“I don’t know why they are always trying to remake the classics…”
HOME SWEET HOME ALONE (2021)
Home Sweet Home Alone, the newest film entry to the Home Alone Cinematic Universe (HACU as I like to call it), attempts to capture the hilarity, heart, and hijinks of the original film. Sadly, like the gigantic welt on Rob Delaney’s forehead...it's a big goose egg. While a lot of the jokes are actually rather hilarious, most seem to fall flat in this loosely put together plot that had actually some big potential.
Director Dan Mazer, who is mostly known for his writing collaborations with Sasha Baron Cohen on iconic characters like Borat, Ali G, and Brüno, crafts a rather standard Christmas comedy. Being a big fan of the season, I did enjoy taking in the holiday vibes the film gave off. I thought the directing of the physical comedy was really funny in some parts, but took a billiard ball straight to the face with the rest. I wasn’t planning on walking away with any inspiring imagery from the film that would cement Mazer’s directing as ‘great’; he did the bare minimum, and I was fine with that.
Max Mercer, a sassy and mischievous young boy, is left behind while his family rushes to the airport for a holiday trip to Japan. While left behind at ‘home alone’, a down-on-their-luck married couple attempt to break into the Mercer’s home in order to retrieve a priceless doll that was stolen from their own home.
At this point, you can guess what happens: traps, injuries, and lots of funny faces.
ACTING | CHARACTERS | DIALOGUE:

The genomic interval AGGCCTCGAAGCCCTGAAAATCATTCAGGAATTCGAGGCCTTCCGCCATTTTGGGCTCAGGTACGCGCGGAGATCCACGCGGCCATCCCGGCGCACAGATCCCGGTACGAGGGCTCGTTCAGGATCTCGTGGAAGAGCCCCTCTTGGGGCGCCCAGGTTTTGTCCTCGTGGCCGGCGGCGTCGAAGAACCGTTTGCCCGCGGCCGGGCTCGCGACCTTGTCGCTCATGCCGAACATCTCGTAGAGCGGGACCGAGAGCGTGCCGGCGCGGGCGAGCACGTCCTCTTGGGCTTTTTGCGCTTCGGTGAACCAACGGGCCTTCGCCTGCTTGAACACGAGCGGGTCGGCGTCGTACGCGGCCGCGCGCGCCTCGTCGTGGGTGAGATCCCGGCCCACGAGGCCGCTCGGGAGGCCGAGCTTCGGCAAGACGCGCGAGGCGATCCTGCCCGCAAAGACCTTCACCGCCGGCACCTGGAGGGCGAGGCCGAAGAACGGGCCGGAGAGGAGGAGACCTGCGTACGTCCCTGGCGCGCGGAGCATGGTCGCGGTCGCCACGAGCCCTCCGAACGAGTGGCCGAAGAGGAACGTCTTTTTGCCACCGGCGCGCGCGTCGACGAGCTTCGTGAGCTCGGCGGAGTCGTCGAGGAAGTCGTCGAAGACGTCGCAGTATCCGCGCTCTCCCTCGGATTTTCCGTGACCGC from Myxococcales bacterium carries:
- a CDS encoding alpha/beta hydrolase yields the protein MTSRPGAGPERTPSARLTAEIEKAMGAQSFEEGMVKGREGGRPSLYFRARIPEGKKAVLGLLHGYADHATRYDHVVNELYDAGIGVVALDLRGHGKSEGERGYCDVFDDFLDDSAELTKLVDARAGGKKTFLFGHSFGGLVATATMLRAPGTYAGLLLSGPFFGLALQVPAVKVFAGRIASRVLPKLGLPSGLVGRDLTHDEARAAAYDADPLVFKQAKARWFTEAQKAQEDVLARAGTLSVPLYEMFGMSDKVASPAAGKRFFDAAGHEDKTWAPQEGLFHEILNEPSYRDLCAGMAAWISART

The biggest downside to this film for me was the characters. What I love so much about the original film is how much you cheer for the bad guys to get really messed up and hurt. It’s really cathartic to see Joe Pesci scream his head off. However, in this film, the most unlikable character ends up being Max, our protagonist. Though I adore Archie Yates, his character was set up as extremely annoying and rude, which contrasted the very likeable Rob Delaney and Ellie Kemper. I honestly felt so bad for Rob Delaney’s character the entire film and wished that the kid would just listen to him and stop throwing bags of sugar at his crotch.
The dialogue was rather inconsistent, but several of the jokes had me laughing out loud pretty hard. Pete Holmes and Rob Delaney in particular are super funny.
VISUAL EFFECTS | MAKEUP | DESIGN:
The production is mostly standard for a streaming movie, but the VFX in the third act did bother me. They were not very well rendered and stood out like a thumbtack pinned to the end of a NERF dart. There were many points where I could clearly see that Delaney’s and Kemper’s faces were digitally added to the bodies of stunt performers doing a barrel roll down a flight of stairs, and that took me out of the viewing experience.
MUSIC | SCORE | SOUND DESIGN:
The music will give you all the holiday vibes you are craving. They actually go as far and sample a few pieces of original music and soundtrack music from the original film, and that made me very happy.
All in all, this is a typical modern day reboot/sequel that finds it hard to justify its existence. Though some of the jokes and pratfalls were lame, the performances were enjoyable and I can definitely see kids 12 and younger laughing their heads off at grown adults falling on Legos. For anyone else who may have grown-up watching the original film, you may find it tedious and a little too goofy for your liking. But I promise that you will find reasons to stay and watch this 90-minute flick, such as the relatable adult humor and surprise cameos and references of the original film.
HOME SWEET HOME ALONE IS NOW STREAMING ON DISNEY+